# African solar systems part 8: heat storage and steam

Introduction

There are multiple energy demands on the CSP. For a small village one might have daily heat needed for sterilizing water, cooking, and electricity, in particular :

• Electricity to charge 100 cellular phones or radios daily.
• Electricity to charge 200 10 W LED lamps for 3 hours of use daily.
• Heat to sterilize 3000 L of water daily.
• Heat to cook 1000 meals daily. Heat must be provided to cook 10 percent of meals up to three hours after sunset.
• Continuous (24 hour) operation of a low power cellular base station (for example a Vanu base station at 100 W).

If you look at the energy requirements above, you will notice that typically lamps and cooking require heat storage, as those may happen when the sun goes down. Heat storage is a major benefit for CSP systems vs. photo-voltaic systems as a solar panel can't store any heat. One cannot hold much heat with steam, however, as it's not very practical for the amount of heat needed for everyday life.

The question

To see the difficulty with steam, consider the requirement that 100 meals need to be able to be cooked three hours after sunset. We will model the amount of heat used to cook a meal as the heat necessary to take a 100 g strip of meat (specific heat of most meats is around 3 kJ/(kg K)) from 25$$^\circ$$ C to the safe temperature of 75$$^\circ$$ C. Therefore, at a minimum, we will need to have enough heat to do this 100 times, 3 hours after sunset.

We wish to hold the necessary heat to cook with as 250$$^\circ$$ C steam inside a perfectly insulated tank of volume 2 $$m^3$$. What pressure must the steam then be held at in Pascals?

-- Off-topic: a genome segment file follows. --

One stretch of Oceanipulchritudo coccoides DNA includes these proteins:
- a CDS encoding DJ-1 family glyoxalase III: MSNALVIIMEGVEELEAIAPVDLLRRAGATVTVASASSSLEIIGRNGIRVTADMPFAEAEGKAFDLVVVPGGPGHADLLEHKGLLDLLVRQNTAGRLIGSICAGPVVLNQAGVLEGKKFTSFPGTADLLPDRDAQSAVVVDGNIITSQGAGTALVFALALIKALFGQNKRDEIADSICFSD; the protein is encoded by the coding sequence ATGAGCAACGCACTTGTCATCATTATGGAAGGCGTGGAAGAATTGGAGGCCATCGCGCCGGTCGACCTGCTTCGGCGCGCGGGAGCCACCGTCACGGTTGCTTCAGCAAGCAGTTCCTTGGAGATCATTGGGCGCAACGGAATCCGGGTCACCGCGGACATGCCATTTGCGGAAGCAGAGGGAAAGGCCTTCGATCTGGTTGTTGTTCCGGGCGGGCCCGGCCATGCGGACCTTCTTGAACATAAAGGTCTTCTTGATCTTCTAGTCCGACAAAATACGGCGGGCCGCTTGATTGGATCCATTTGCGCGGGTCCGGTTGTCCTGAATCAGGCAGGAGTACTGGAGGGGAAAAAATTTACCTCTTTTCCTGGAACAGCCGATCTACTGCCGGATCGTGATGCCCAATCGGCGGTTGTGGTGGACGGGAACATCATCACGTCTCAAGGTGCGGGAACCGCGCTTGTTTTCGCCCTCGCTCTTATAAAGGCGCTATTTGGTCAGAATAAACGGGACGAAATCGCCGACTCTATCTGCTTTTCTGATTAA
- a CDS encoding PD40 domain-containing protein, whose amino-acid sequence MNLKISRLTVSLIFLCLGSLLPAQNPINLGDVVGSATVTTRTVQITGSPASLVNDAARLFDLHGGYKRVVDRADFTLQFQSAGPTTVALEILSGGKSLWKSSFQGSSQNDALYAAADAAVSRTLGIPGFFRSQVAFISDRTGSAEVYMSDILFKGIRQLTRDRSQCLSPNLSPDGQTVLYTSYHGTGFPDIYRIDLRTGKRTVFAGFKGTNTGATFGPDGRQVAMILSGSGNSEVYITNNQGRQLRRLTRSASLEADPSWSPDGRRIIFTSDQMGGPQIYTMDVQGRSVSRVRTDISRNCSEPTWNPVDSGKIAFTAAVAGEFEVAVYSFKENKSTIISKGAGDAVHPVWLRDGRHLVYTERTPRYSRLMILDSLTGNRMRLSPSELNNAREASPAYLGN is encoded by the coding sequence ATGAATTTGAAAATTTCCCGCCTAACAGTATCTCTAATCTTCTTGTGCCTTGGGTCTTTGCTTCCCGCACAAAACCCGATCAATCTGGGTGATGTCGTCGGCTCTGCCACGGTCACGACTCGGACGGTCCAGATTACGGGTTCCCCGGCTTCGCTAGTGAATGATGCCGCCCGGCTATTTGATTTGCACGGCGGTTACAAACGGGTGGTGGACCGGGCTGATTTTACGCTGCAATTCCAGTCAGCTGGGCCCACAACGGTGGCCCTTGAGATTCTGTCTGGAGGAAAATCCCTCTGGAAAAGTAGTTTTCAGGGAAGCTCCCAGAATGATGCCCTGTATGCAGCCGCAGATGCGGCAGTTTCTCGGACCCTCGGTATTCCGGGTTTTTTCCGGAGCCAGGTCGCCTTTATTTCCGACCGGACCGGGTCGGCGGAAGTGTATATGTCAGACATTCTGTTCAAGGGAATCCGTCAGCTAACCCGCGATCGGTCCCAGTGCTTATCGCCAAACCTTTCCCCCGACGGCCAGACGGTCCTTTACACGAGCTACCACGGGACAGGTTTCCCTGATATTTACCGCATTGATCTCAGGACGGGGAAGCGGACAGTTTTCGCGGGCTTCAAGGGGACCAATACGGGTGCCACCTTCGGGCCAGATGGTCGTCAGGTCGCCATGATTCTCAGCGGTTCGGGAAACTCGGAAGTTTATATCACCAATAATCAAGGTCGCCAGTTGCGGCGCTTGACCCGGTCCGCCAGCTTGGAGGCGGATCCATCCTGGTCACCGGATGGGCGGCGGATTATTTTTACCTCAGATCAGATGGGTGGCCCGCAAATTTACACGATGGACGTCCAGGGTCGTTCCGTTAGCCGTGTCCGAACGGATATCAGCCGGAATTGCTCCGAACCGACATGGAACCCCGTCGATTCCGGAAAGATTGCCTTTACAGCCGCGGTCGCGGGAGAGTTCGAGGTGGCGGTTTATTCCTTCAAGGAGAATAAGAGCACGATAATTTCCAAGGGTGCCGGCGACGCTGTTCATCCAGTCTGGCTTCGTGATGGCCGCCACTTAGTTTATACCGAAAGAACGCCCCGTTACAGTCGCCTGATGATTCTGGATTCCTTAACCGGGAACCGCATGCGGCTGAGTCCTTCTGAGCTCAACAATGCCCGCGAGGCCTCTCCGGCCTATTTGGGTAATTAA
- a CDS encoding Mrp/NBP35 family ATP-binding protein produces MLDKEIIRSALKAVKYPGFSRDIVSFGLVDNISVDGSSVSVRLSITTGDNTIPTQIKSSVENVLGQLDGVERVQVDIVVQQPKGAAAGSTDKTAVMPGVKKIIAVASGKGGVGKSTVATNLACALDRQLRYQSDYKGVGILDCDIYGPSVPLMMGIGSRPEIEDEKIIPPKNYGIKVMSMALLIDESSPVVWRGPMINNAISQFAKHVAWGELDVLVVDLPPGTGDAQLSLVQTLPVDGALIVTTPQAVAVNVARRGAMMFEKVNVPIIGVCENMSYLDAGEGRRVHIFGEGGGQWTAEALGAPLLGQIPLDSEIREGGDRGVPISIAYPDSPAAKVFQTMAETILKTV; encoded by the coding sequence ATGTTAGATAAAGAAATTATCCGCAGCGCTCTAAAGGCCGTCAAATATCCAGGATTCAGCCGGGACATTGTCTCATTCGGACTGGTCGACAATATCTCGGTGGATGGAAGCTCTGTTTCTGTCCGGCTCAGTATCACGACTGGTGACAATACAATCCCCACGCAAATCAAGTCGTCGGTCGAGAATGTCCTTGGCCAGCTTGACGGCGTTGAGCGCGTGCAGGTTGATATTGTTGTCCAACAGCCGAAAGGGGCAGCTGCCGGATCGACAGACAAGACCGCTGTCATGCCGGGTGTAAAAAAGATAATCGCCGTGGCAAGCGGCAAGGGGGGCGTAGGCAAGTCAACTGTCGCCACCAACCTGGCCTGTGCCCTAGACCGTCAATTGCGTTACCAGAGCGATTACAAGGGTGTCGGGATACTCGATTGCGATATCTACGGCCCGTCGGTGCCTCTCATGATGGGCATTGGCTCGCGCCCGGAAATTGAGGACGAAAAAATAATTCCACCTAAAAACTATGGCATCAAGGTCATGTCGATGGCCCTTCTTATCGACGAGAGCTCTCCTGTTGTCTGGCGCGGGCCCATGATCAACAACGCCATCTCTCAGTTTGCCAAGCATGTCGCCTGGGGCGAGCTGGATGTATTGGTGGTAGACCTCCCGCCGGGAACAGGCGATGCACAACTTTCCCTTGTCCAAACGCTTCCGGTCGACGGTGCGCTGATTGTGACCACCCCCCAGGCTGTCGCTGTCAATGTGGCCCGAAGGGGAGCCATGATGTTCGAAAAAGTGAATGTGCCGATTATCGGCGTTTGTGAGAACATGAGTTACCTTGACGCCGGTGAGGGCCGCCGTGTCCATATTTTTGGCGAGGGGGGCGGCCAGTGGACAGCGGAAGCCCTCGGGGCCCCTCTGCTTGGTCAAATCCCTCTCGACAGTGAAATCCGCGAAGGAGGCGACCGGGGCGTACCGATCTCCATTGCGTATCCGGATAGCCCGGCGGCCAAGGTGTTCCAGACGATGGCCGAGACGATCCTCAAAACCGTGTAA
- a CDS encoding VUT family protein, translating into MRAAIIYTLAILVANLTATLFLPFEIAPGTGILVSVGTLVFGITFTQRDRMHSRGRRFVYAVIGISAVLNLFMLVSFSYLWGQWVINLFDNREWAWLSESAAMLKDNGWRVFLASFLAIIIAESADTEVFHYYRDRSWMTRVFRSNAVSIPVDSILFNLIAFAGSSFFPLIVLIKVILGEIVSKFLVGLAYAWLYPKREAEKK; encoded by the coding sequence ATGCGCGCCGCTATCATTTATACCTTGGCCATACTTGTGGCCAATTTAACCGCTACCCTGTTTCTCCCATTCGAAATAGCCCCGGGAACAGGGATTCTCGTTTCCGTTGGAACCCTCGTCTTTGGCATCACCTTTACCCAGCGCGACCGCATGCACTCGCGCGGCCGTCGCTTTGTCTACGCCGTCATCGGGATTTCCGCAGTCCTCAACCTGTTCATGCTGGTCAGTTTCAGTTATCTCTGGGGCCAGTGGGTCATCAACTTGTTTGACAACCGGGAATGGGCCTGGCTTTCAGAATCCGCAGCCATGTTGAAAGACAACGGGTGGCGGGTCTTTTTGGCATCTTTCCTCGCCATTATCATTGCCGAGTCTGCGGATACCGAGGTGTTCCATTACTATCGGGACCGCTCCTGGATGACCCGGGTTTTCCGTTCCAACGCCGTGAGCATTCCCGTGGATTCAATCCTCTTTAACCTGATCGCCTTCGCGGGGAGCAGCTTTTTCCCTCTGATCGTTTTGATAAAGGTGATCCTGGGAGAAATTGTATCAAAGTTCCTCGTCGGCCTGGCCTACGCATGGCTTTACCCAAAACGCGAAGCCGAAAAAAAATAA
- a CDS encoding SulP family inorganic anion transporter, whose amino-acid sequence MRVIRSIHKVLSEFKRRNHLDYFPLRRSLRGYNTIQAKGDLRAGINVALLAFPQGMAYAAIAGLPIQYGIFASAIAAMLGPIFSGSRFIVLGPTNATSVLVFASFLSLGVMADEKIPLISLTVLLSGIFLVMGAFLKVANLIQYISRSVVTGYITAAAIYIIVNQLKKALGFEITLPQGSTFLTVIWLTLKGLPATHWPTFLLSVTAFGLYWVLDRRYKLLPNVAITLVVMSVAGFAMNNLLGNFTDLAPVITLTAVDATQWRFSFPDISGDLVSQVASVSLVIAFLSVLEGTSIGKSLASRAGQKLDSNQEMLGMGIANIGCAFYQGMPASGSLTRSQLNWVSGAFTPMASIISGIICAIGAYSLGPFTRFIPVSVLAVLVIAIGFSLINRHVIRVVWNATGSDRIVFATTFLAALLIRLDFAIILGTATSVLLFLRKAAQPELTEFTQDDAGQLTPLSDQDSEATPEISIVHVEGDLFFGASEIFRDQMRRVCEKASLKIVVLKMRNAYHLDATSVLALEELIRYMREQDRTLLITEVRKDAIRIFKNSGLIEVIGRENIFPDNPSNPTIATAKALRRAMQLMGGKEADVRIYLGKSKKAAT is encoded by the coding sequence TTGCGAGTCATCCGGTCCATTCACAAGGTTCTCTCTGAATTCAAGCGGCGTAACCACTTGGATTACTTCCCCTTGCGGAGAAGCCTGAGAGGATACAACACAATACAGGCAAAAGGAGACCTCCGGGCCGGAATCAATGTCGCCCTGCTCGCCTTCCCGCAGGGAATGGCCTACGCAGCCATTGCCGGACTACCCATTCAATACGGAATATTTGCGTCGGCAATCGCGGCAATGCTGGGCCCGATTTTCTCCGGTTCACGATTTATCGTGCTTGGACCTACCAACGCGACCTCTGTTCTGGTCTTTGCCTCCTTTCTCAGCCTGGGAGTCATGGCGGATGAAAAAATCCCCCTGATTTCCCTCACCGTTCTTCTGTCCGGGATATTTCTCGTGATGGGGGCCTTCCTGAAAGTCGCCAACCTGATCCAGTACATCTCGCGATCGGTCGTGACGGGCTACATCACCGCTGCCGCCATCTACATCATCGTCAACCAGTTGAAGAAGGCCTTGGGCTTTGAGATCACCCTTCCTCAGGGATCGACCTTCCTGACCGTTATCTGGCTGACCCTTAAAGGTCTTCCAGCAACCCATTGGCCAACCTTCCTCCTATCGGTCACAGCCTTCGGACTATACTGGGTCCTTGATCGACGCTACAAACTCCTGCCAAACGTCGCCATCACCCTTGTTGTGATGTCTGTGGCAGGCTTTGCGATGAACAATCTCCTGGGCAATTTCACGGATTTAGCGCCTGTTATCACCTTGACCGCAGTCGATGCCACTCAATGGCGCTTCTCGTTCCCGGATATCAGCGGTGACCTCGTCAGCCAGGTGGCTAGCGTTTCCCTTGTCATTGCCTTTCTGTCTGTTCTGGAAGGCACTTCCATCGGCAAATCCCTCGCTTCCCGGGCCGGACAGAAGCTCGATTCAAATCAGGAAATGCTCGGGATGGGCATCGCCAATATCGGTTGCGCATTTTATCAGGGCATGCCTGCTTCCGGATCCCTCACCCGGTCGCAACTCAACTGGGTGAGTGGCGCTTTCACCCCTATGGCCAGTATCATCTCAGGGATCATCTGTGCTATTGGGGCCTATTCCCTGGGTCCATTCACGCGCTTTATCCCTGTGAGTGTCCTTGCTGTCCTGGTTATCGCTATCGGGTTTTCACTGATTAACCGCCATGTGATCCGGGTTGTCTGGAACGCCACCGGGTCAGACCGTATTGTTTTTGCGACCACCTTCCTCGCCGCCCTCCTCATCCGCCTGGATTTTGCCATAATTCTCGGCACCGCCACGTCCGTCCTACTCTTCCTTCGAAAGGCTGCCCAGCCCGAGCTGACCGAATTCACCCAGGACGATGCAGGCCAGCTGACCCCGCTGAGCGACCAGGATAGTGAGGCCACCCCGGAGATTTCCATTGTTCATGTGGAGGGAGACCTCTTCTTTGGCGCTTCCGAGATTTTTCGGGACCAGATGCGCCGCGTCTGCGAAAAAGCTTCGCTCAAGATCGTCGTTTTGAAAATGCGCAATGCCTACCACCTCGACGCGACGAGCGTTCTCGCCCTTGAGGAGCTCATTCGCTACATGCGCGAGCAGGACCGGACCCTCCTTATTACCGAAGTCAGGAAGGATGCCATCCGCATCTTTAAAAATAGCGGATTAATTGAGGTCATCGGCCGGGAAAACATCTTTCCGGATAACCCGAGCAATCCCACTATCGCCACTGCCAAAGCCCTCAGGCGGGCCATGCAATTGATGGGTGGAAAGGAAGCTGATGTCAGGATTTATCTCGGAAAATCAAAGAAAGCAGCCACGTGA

Assume that you can extract all the heat from the steam until it reaches 100$$^\circ$$ C. We want to keep the steam as steam, so we will not extract any further heat, which would make the steam condense. Take the molar specific heat of steam to be 36 J/(mol K).

As you will see from the question above, the steam must have a pressure greater than atmospheric pressure. Pressurized superhot steam is stressful on material components and dangerous in a residential area. A better way of storing heat is to use a special substance. Molten salt is the current technology of choice for heat storage. A common mixture is 60 percent sodium nitrate ($$NaNO_3$$), 40 percent potassium nitrate ($$KNO_3$$). Both of these compounds are used in fertilizers and hence they are both nontoxic and cheap. This is a eutectic mixture, which means the concentrations are in the right proportion to minimize the temperature at which the salt becomes a solid. Despite being eutectic, this mixture still melts at 221$$^\circ$$ C (and freezes at 238$$^\circ$$ C). The specific heat of the salt at around 1550 $$J/kg~K$$ is lower than that of water (4186 $$J/kg~K$$), but since the salt doesn't vaporize one can store large amounts of heat while maintaining low pressures.

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